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As Hugo Chávez battles cancer and prepares to run in the upcoming Venezuelan presidential election, a group of experts gathered at AEI on Thursday to discuss the implications of this tenuous situation on Venezuela’s oil deals with China.
Roger Noriega of AEI initiated the discussion by outlining the deepening economic relationship between the two countries, which coincides with a weakening economic bond between Venezuela and the United States. Evan Ellis of the Strategic Studies Institute then presented a history of the “delicate dance of mutual interest” between China and Venezuela — how China has come to lock in oil prices at the lowest possible rates — and how Venezuela has used its financial support to maintain its current political system.
Ellis also elaborated on the complicated situation China faces as Venezuela approaches a possible change in administration. If Chávez’s rival candidate Henrique Capriles Radonski can prove a more stable trading partner, it may be in China’s best interests to rally for his election.
Vanessa Neumann of the Foreign Policy Research Institute gave a broader overview of the China-Venezuela agreements and offered a Venezuelan’s perspective on the relationship. She claimed that, for the Venezuelan people, it is “galling and ironic” that Chavez is “privatizing” the Venezuelan state-owned oil company, Petróleos de Venezuela. Nonetheless, she believes China’s investments in Venezuela have improved the country’s infrastructure, which is imperative to its continued economic growth.
In the last six years, under the cloak of Washington's indifference, the People's Republic of China has dramatically increased its participation in Venezuela's oil sector, stepping in as President Hugo Chávez displaces U.S., European and even local investors. Chinese imports of Venezuelan oil have increased tenfold in five years, while U.S. imports of Venezuela’s traditional source of petroleum is one-third what it was 10 years ago. China has contributed $24 billion to Chávez’s secretive slush fund over the past year and half, satisfying Caracas’s desperate need for cash in exchange for oil at artificially low prices. What does China stand to lose when Chávez dies, and what will Beijing do to preserve its sweetheart deals with Venezuela? Join a panel discussion on this timely and significant topic.
Evan Ellis, Center for Hemispheric Defense Studies
Vanessa Neumann, Foreign Policy Research Institute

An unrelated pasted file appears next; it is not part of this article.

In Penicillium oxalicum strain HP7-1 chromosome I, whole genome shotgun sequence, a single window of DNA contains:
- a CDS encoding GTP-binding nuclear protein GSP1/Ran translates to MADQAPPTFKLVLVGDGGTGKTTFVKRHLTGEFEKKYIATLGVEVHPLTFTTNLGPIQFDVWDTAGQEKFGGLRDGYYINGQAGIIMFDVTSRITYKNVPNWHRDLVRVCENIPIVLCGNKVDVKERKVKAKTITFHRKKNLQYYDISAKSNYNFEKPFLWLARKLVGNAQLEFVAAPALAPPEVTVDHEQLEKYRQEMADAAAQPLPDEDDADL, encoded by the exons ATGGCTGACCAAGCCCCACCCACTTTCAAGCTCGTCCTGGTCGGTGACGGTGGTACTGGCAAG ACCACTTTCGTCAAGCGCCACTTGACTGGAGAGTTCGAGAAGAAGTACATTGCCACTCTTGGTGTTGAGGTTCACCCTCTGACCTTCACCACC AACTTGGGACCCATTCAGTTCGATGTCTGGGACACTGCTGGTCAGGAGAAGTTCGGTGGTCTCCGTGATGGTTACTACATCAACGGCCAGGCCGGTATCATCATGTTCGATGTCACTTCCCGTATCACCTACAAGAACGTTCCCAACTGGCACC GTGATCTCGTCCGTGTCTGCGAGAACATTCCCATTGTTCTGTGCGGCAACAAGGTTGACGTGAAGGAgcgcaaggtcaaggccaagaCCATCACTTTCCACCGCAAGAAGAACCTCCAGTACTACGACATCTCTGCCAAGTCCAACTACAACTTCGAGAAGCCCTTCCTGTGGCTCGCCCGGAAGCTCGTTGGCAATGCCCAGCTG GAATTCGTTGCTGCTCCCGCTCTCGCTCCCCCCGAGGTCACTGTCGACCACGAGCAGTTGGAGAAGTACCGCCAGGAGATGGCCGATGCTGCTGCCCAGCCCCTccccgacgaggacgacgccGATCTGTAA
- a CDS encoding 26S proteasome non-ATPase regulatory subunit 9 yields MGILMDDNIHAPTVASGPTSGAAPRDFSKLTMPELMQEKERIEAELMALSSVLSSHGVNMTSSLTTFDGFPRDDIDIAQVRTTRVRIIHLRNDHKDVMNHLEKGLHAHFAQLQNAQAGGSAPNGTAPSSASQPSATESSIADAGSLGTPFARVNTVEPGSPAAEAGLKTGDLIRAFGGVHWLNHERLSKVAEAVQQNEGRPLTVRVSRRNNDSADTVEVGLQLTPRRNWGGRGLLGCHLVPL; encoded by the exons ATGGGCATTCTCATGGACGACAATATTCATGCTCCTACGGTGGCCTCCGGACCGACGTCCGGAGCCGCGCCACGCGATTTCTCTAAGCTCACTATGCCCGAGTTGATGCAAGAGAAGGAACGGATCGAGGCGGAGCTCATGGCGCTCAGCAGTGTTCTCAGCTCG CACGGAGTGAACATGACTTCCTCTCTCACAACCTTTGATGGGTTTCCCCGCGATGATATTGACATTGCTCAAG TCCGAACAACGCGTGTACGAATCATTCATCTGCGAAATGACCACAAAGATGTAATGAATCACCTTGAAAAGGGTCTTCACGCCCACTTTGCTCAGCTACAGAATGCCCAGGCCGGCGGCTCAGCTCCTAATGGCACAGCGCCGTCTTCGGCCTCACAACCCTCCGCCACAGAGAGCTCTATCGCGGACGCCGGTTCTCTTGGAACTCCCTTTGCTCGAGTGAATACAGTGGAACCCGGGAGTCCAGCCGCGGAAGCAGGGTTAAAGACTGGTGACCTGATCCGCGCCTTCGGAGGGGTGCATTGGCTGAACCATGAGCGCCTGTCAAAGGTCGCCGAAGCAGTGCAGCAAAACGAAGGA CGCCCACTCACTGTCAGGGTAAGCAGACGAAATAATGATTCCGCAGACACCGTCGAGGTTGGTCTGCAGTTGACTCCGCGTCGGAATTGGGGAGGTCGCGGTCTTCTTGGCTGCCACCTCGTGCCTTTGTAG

Roger F. Noriega, AEI
For more information, please contact Kelly Matush at [email protected], 202.862.5835.
For media inquiries, please contact Véronique Rodman at [email protected], 202.862.4871.
Evan Ellis is a professor of national security studies, modeling, gaming and simulation with the Center for Hemispheric Defense Studies, with a research focus on Latin America’s relationships with external actors, including China, Russia and Iran. His work includes the 2009 book “China in Latin America: The Whats and Wherefores” as well as 46 articles in English and Spanish, published over the past seven years in magazines and journals from Joint Forces Quarterly to Air and Space Power Journal en Espanol to the Revista de Dinámica de Sistemas. Ellis has presented his work in a broad range of business and government forums in North America, Latin America, Central America, the Caribbean, Mexico and Europe, and is a regular guest lecturer at the U.S. Air Force Special Operations School and Joint Special Operations.
Vanessa Neumann is a senior fellow at the Foreign Policy Research Institute, where she specializes in Latin America and terrorism and is also an associate of the University Seminar on Latin America at the School of International and Public Affairs (SIPA) at Columbia University. She is a regular contributor to The Weekly Standard on Latin American politics, and has also written for The (London) Sunday Times, The Guardian, The Daily Telegraph and Standpoint. A native Venezuelan, Neumann has worked as a journalist in Caracas, London and the United States. She is editor-at-large of Diplomat, a London-based magazine to the diplomatic community. She has also worked in corporate planning and corporate finance in Caracas and, in diplomacy, as assistant to the commercial attaché and the minister counselor for Petroleum and Economic Affairs at the Venezuelan Embassy in Washington, D.C.
Roger F. Noriega is a visiting fellow at AEI and the founder and managing director of Visión Américas LLC, which advises U.S. and foreign clients on international business issues. He served as the assistant secretary of state for Western Hemisphere Affairs (Canada, Latin America and the Caribbean) from July 2003 to October 2005 and as the U.S. ambassador to the Organization of American States from August 2001 to July 2003. Ambassador Noriega currently serves as vice chairman of the board of directors of the Congressional Award Foundation and is a member of the advisory boards of the Canadian American Border Trade Partnership and The Americano, an online forum reaching out to Latino voters.